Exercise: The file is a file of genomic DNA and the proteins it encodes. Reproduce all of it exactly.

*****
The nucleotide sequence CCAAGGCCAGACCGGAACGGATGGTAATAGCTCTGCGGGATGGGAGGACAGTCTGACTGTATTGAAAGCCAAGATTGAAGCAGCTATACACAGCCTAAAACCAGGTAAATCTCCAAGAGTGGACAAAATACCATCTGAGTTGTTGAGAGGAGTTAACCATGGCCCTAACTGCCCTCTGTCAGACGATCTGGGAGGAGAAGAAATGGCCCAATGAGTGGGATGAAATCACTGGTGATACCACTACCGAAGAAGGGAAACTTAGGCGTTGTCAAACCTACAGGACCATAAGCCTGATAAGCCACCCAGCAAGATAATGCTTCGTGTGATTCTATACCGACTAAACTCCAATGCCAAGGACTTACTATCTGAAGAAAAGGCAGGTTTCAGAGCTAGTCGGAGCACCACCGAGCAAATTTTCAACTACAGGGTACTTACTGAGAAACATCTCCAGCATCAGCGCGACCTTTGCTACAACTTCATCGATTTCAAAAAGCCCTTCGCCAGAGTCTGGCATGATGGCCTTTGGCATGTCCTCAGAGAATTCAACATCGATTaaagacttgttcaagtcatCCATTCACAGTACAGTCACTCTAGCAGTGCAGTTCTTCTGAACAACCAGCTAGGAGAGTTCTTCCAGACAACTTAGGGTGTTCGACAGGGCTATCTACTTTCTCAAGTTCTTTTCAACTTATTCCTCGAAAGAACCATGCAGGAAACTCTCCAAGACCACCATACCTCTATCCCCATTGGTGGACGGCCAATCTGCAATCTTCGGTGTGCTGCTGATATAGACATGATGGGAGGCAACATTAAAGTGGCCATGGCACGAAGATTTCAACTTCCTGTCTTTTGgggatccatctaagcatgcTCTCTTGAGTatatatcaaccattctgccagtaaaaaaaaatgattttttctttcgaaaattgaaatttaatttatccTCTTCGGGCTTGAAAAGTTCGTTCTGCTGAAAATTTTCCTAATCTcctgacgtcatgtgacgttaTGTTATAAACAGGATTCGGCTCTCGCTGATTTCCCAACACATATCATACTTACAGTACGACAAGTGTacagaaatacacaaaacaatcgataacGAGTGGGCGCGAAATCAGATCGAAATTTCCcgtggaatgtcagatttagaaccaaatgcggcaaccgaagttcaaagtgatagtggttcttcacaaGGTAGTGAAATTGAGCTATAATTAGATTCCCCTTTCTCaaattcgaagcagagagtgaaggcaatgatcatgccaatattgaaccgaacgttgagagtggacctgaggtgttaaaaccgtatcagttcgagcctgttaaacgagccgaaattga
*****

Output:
The nucleotide sequence CCAAGGCCAGACCGGAACGGATGGTAATAGCTCTGCGGGATGGGAGGACAGTCTGACTGTATTGAAAGCCAAGATTGAAGCAGCTATACACAGCCTAAAACCAGGTAAATCTCCAAGAGTGGACAAAATACCATCTGAGTTGTTGAGAGGAGTTAACCATGGCCCTAACTGCCCTCTGTCAGACGATCTGGGAGGAGAAGAAATGGCCCAATGAGTGGGATGAAATCACTGGTGATACCACTACCGAAGAAGGGAAACTTAGGCGTTGTCAAACCTACAGGACCATAAGCCTGATAAGCCACCCAGCAAGATAATGCTTCGTGTGATTCTATACCGACTAAACTCCAATGCCAAGGACTTACTATCTGAAGAAAAGGCAGGTTTCAGAGCTAGTCGGAGCACCACCGAGCAAATTTTCAACTACAGGGTACTTACTGAGAAACATCTCCAGCATCAGCGCGACCTTTGCTACAACTTCATCGATTTCAAAAAGCCCTTCGCCAGAGTCTGGCATGATGGCCTTTGGCATGTCCTCAGAGAATTCAACATCGATTaaagacttgttcaagtcatCCATTCACAGTACAGTCACTCTAGCAGTGCAGTTCTTCTGAACAACCAGCTAGGAGAGTTCTTCCAGACAACTTAGGGTGTTCGACAGGGCTATCTACTTTCTCAAGTTCTTTTCAACTTATTCCTCGAAAGAACCATGCAGGAAACTCTCCAAGACCACCATACCTCTATCCCCATTGGTGGACGGCCAATCTGCAATCTTCGGTGTGCTGCTGATATAGACATGATGGGAGGCAACATTAAAGTGGCCATGGCACGAAGATTTCAACTTCCTGTCTTTTGgggatccatctaagcatgcTCTCTTGAGTatatatcaaccattctgccagtaaaaaaaaatgattttttctttcgaaaattgaaatttaatttatccTCTTCGGGCTTGAAAAGTTCGTTCTGCTGAAAATTTTCCTAATCTcctgacgtcatgtgacgttaTGTTATAAACAGGATTCGGCTCTCGCTGATTTCCCAACACATATCATACTTACAGTACGACAAGTGTacagaaatacacaaaacaatcgataacGAGTGGGCGCGAAATCAGATCGAAATTTCCcgtggaatgtcagatttagaaccaaatgcggcaaccgaagttcaaagtgatagtggttcttcacaaGGTAGTGAAATTGAGCTATAATTAGATTCCCCTTTCTCaaattcgaagcagagagtgaaggcaatgatcatgccaatattgaaccgaacgttgagagtggacctgaggtgttaaaaccgtatcagttcgagcctgttaaacgagccgaaattga